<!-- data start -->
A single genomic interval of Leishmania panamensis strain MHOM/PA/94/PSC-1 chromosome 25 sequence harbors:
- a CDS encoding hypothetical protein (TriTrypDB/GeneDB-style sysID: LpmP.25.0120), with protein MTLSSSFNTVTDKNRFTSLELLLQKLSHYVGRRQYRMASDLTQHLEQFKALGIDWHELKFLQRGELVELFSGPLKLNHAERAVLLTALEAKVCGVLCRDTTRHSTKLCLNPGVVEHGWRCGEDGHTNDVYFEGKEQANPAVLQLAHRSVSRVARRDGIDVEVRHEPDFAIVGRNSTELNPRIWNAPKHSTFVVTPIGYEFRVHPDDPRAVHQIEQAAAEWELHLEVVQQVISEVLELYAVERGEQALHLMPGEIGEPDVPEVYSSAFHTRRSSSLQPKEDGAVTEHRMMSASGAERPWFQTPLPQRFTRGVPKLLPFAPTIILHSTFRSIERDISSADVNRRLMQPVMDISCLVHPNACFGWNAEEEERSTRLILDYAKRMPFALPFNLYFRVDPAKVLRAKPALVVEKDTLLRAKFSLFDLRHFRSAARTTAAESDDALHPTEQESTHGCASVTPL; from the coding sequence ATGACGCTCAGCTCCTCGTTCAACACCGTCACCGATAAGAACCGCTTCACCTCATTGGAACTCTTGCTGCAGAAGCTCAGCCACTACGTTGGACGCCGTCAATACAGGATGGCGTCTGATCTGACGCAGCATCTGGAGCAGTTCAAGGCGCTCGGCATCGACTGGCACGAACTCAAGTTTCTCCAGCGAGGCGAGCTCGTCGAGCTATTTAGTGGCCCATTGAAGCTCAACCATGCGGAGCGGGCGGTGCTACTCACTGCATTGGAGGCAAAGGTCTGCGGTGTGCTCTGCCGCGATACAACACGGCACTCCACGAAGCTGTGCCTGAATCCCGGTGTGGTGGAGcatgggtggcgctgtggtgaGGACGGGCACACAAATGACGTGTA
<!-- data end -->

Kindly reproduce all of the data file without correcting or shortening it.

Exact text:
A single genomic interval of Leishmania panamensis strain MHOM/PA/94/PSC-1 chromosome 25 sequence harbors:
- a CDS encoding hypothetical protein (TriTrypDB/GeneDB-style sysID: LpmP.25.0120), with protein MTLSSSFNTVTDKNRFTSLELLLQKLSHYVGRRQYRMASDLTQHLEQFKALGIDWHELKFLQRGELVELFSGPLKLNHAERAVLLTALEAKVCGVLCRDTTRHSTKLCLNPGVVEHGWRCGEDGHTNDVYFEGKEQANPAVLQLAHRSVSRVARRDGIDVEVRHEPDFAIVGRNSTELNPRIWNAPKHSTFVVTPIGYEFRVHPDDPRAVHQIEQAAAEWELHLEVVQQVISEVLELYAVERGEQALHLMPGEIGEPDVPEVYSSAFHTRRSSSLQPKEDGAVTEHRMMSASGAERPWFQTPLPQRFTRGVPKLLPFAPTIILHSTFRSIERDISSADVNRRLMQPVMDISCLVHPNACFGWNAEEEERSTRLILDYAKRMPFALPFNLYFRVDPAKVLRAKPALVVEKDTLLRAKFSLFDLRHFRSAARTTAAESDDALHPTEQESTHGCASVTPL; from the coding sequence ATGACGCTCAGCTCCTCGTTCAACACCGTCACCGATAAGAACCGCTTCACCTCATTGGAACTCTTGCTGCAGAAGCTCAGCCACTACGTTGGACGCCGTCAATACAGGATGGCGTCTGATCTGACGCAGCATCTGGAGCAGTTCAAGGCGCTCGGCATCGACTGGCACGAACTCAAGTTTCTCCAGCGAGGCGAGCTCGTCGAGCTATTTAGTGGCCCATTGAAGCTCAACCATGCGGAGCGGGCGGTGCTACTCACTGCATTGGAGGCAAAGGTCTGCGGTGTGCTCTGCCGCGATACAACACGGCACTCCACGAAGCTGTGCCTGAATCCCGGTGTGGTGGAGcatgggtggcgctgtggtgaGGACGGGCACACAAATGACGTGTA